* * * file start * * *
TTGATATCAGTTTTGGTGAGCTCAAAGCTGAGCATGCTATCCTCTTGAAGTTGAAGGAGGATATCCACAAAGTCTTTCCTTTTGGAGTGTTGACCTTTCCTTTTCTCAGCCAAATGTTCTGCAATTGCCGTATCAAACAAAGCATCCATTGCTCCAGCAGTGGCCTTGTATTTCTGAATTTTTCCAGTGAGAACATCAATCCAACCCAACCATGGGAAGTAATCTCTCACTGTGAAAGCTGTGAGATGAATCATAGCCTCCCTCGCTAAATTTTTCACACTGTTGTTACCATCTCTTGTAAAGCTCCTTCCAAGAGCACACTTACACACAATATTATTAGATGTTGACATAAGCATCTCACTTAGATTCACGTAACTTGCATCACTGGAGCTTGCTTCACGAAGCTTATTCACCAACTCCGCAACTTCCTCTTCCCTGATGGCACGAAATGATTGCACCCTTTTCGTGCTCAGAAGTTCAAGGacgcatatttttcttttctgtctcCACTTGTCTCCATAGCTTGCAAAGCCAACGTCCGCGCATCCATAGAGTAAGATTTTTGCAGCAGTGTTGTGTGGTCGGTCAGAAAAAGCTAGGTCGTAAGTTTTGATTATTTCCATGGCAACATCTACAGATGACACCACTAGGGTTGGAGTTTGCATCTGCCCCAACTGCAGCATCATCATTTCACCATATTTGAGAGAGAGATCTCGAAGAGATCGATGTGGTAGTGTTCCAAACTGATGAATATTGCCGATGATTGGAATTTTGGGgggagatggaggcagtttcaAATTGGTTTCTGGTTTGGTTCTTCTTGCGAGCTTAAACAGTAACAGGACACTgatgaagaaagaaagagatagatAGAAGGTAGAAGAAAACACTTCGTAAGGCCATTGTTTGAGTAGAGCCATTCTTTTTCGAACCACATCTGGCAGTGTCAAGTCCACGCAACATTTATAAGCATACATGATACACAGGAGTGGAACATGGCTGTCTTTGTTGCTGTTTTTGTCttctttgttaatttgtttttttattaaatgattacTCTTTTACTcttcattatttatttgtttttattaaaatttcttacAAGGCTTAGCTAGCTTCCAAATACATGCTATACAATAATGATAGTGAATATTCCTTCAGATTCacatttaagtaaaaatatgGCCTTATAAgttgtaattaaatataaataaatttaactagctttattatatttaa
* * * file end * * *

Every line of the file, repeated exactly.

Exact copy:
TTGATATCAGTTTTGGTGAGCTCAAAGCTGAGCATGCTATCCTCTTGAAGTTGAAGGAGGATATCCACAAAGTCTTTCCTTTTGGAGTGTTGACCTTTCCTTTTCTCAGCCAAATGTTCTGCAATTGCCGTATCAAACAAAGCATCCATTGCTCCAGCAGTGGCCTTGTATTTCTGAATTTTTCCAGTGAGAACATCAATCCAACCCAACCATGGGAAGTAATCTCTCACTGTGAAAGCTGTGAGATGAATCATAGCCTCCCTCGCTAAATTTTTCACACTGTTGTTACCATCTCTTGTAAAGCTCCTTCCAAGAGCACACTTACACACAATATTATTAGATGTTGACATAAGCATCTCACTTAGATTCACGTAACTTGCATCACTGGAGCTTGCTTCACGAAGCTTATTCACCAACTCCGCAACTTCCTCTTCCCTGATGGCACGAAATGATTGCACCCTTTTCGTGCTCAGAAGTTCAAGGacgcatatttttcttttctgtctcCACTTGTCTCCATAGCTTGCAAAGCCAACGTCCGCGCATCCATAGAGTAAGATTTTTGCAGCAGTGTTGTGTGGTCGGTCAGAAAAAGCTAGGTCGTAAGTTTTGATTATTTCCATGGCAACATCTACAGATGACACCACTAGGGTTGGAGTTTGCATCTGCCCCAACTGCAGCATCATCATTTCACCATATTTGAGAGAGAGATCTCGAAGAGATCGATGTGGTAGTGTTCCAAACTGATGAATATTGCCGATGATTGGAATTTTGGGgggagatggaggcagtttcaAATTGGTTTCTGGTTTGGTTCTTCTTGCGAGCTTAAACAGTAACAGGACACTgatgaagaaagaaagagatagatAGAAGGTAGAAGAAAACACTTCGTAAGGCCATTGTTTGAGTAGAGCCATTCTTTTTCGAACCACATCTGGCAGTGTCAAGTCCACGCAACATTTATAAGCATACATGATACACAGGAGTGGAACATGGCTGTCTTTGTTGCTGTTTTTGTCttctttgttaatttgtttttttattaaatgattacTCTTTTACTcttcattatttatttgtttttattaaaatttcttacAAGGCTTAGCTAGCTTCCAAATACATGCTATACAATAATGATAGTGAATATTCCTTCAGATTCacatttaagtaaaaatatgGCCTTATAAgttgtaattaaatataaataaatttaactagctttattatatttaa